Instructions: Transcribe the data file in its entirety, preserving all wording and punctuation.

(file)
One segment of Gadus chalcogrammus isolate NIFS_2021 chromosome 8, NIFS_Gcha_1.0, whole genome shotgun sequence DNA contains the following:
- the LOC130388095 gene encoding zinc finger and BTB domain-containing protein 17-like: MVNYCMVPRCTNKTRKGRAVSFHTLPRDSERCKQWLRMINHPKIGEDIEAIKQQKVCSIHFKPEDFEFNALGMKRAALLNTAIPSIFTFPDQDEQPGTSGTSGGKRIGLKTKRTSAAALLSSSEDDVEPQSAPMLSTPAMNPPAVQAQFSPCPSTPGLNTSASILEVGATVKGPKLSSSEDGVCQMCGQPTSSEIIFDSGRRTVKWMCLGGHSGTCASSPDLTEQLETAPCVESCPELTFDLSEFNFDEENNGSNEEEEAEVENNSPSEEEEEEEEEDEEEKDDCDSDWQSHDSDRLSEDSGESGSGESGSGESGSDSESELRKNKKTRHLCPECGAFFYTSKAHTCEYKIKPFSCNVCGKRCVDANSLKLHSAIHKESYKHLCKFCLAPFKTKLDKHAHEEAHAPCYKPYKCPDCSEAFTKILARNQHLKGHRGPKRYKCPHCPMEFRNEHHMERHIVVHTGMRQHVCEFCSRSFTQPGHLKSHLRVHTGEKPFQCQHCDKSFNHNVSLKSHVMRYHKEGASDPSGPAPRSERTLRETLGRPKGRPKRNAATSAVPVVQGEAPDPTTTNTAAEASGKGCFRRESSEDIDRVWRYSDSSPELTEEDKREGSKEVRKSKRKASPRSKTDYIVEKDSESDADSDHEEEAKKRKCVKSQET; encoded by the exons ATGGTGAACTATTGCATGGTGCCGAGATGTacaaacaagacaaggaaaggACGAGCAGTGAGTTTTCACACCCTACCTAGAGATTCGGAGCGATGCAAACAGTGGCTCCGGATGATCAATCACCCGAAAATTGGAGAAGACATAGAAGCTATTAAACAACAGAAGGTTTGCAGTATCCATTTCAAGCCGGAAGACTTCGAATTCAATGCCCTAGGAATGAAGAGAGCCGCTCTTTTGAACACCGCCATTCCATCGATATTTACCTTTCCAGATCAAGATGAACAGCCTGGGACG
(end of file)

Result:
One segment of Gadus chalcogrammus isolate NIFS_2021 chromosome 8, NIFS_Gcha_1.0, whole genome shotgun sequence DNA contains the following:
- the LOC130388095 gene encoding zinc finger and BTB domain-containing protein 17-like: MVNYCMVPRCTNKTRKGRAVSFHTLPRDSERCKQWLRMINHPKIGEDIEAIKQQKVCSIHFKPEDFEFNALGMKRAALLNTAIPSIFTFPDQDEQPGTSGTSGGKRIGLKTKRTSAAALLSSSEDDVEPQSAPMLSTPAMNPPAVQAQFSPCPSTPGLNTSASILEVGATVKGPKLSSSEDGVCQMCGQPTSSEIIFDSGRRTVKWMCLGGHSGTCASSPDLTEQLETAPCVESCPELTFDLSEFNFDEENNGSNEEEEAEVENNSPSEEEEEEEEEDEEEKDDCDSDWQSHDSDRLSEDSGESGSGESGSGESGSDSESELRKNKKTRHLCPECGAFFYTSKAHTCEYKIKPFSCNVCGKRCVDANSLKLHSAIHKESYKHLCKFCLAPFKTKLDKHAHEEAHAPCYKPYKCPDCSEAFTKILARNQHLKGHRGPKRYKCPHCPMEFRNEHHMERHIVVHTGMRQHVCEFCSRSFTQPGHLKSHLRVHTGEKPFQCQHCDKSFNHNVSLKSHVMRYHKEGASDPSGPAPRSERTLRETLGRPKGRPKRNAATSAVPVVQGEAPDPTTTNTAAEASGKGCFRRESSEDIDRVWRYSDSSPELTEEDKREGSKEVRKSKRKASPRSKTDYIVEKDSESDADSDHEEEAKKRKCVKSQET; encoded by the exons ATGGTGAACTATTGCATGGTGCCGAGATGTacaaacaagacaaggaaaggACGAGCAGTGAGTTTTCACACCCTACCTAGAGATTCGGAGCGATGCAAACAGTGGCTCCGGATGATCAATCACCCGAAAATTGGAGAAGACATAGAAGCTATTAAACAACAGAAGGTTTGCAGTATCCATTTCAAGCCGGAAGACTTCGAATTCAATGCCCTAGGAATGAAGAGAGCCGCTCTTTTGAACACCGCCATTCCATCGATATTTACCTTTCCAGATCAAGATGAACAGCCTGGGACG